Hungry North Koreans face killing winter
November 12, 1996
Web posted at: 10:10 p.m. EST (0310 GMT)
Editor's note: The five-day United Nations World Food Summit opens Wednesday in Rome.
From Correspondent Mike Chinoy
RAJIN-SOMBONG, North Korea (CNN) -- Two years of unprecedented natural disasters and an inefficient socialist economy have left the people of North Korea hungry and weak.
Now they face the onset of the harsh Korean winter with acute shortages of food and fuel, and virtually no help from the international community.
"There is no famine, but there's a severe food crisis," said Dr. Albrecht Lein of the Korea Economic Information Bureau.
"There is only 200 grams of rice a day for a person and that is all."
In recent weeks, the North Koreans have been bringing in the fall harvest, hoping to replenish their badly depleted food stocks. But with so much land devastated by disastrous flooding the past two years, the current crop is clearly not going to be enough.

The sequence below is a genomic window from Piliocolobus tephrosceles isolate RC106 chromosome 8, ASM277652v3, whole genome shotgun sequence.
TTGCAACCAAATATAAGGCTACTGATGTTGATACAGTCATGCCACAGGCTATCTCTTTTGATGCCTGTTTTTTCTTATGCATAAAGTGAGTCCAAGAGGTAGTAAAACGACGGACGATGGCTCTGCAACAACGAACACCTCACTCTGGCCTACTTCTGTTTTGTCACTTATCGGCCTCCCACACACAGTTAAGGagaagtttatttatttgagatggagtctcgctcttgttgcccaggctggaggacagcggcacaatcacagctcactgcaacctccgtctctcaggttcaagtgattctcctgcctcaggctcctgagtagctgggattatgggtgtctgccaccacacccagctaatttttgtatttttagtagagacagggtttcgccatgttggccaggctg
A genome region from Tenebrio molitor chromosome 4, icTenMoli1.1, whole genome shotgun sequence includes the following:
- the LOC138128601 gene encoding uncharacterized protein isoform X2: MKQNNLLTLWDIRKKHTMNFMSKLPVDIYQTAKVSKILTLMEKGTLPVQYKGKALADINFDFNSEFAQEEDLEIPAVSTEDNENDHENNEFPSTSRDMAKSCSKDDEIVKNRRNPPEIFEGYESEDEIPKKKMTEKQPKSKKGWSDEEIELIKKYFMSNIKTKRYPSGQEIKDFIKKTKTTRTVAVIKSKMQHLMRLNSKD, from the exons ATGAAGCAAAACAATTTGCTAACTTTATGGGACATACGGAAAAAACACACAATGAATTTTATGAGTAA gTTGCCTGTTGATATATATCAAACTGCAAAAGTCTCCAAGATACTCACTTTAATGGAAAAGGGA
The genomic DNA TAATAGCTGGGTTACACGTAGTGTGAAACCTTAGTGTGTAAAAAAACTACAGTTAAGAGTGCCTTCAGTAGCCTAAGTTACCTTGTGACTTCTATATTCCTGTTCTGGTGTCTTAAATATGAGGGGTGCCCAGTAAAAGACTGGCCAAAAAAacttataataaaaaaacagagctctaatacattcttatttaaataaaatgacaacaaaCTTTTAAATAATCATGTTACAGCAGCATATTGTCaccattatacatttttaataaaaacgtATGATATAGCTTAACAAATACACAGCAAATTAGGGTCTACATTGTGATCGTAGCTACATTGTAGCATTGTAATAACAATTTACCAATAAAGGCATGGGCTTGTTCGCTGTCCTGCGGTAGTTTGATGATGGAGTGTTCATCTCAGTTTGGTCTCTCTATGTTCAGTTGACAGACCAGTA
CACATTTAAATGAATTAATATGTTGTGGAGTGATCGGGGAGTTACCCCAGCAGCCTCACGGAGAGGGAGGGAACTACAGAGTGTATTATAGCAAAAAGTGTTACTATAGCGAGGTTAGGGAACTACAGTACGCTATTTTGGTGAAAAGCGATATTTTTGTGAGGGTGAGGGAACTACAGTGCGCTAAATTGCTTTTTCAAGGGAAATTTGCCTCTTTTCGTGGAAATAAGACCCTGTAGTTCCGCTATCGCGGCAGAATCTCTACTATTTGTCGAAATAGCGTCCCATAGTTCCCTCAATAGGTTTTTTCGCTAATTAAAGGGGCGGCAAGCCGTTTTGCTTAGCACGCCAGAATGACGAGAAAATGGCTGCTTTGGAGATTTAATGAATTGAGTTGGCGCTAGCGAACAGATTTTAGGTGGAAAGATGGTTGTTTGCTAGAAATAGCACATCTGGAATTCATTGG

A two-million ton grain shortfall, about half of what is needed to feed the country of 22 million people, is generating some unprecedented changes in North Korea's harshly regimented society.
One significant impact of the food crisis has been a loosening of central government controls over the economy, with farmers increasingly allowed to sell their products on the open market.
But with relatively few free markets and the state food distribution system in shambles, North Koreans are so weak and malnourished, many may not make it through the winter.
"It will be a very, very tough winter for many, many hundreds of thousands and maybe millions of people," said Red Cross official Margareta Wahlstrom.
Lein said in their weakened condition, the North Koreans will not be able to withstand much.
"It hurts the weak, the children, and the old and the ill people. There is only needed some very little attack and they die," Lein said.
There is widespread speculation the food crisis may eventually sink North Korea's rigid and isolationist political system, and its leader, Kim Jong II.
But so far, tight political controls have ensured that the lack of food has not led to political upheaval.
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